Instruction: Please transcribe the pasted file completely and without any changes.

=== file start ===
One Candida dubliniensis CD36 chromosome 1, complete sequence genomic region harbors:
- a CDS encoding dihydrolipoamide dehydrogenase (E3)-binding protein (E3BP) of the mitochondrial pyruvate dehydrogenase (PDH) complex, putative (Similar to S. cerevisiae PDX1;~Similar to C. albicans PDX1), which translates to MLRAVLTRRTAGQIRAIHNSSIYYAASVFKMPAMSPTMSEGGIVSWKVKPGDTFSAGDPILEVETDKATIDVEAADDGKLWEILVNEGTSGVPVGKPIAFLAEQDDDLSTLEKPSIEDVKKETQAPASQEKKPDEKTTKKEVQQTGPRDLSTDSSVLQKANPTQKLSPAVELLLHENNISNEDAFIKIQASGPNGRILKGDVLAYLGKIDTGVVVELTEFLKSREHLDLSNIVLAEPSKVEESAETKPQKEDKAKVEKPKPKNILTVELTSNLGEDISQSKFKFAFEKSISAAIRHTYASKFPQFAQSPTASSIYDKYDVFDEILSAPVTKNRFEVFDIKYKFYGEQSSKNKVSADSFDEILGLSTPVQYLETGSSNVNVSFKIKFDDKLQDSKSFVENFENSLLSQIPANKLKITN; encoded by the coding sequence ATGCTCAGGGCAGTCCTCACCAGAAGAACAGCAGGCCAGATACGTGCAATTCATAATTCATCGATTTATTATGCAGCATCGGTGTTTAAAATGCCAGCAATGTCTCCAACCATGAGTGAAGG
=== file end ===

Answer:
One Candida dubliniensis CD36 chromosome 1, complete sequence genomic region harbors:
- a CDS encoding dihydrolipoamide dehydrogenase (E3)-binding protein (E3BP) of the mitochondrial pyruvate dehydrogenase (PDH) complex, putative (Similar to S. cerevisiae PDX1;~Similar to C. albicans PDX1), which translates to MLRAVLTRRTAGQIRAIHNSSIYYAASVFKMPAMSPTMSEGGIVSWKVKPGDTFSAGDPILEVETDKATIDVEAADDGKLWEILVNEGTSGVPVGKPIAFLAEQDDDLSTLEKPSIEDVKKETQAPASQEKKPDEKTTKKEVQQTGPRDLSTDSSVLQKANPTQKLSPAVELLLHENNISNEDAFIKIQASGPNGRILKGDVLAYLGKIDTGVVVELTEFLKSREHLDLSNIVLAEPSKVEESAETKPQKEDKAKVEKPKPKNILTVELTSNLGEDISQSKFKFAFEKSISAAIRHTYASKFPQFAQSPTASSIYDKYDVFDEILSAPVTKNRFEVFDIKYKFYGEQSSKNKVSADSFDEILGLSTPVQYLETGSSNVNVSFKIKFDDKLQDSKSFVENFENSLLSQIPANKLKITN; encoded by the coding sequence ATGCTCAGGGCAGTCCTCACCAGAAGAACAGCAGGCCAGATACGTGCAATTCATAATTCATCGATTTATTATGCAGCATCGGTGTTTAAAATGCCAGCAATGTCTCCAACCATGAGTGAAGG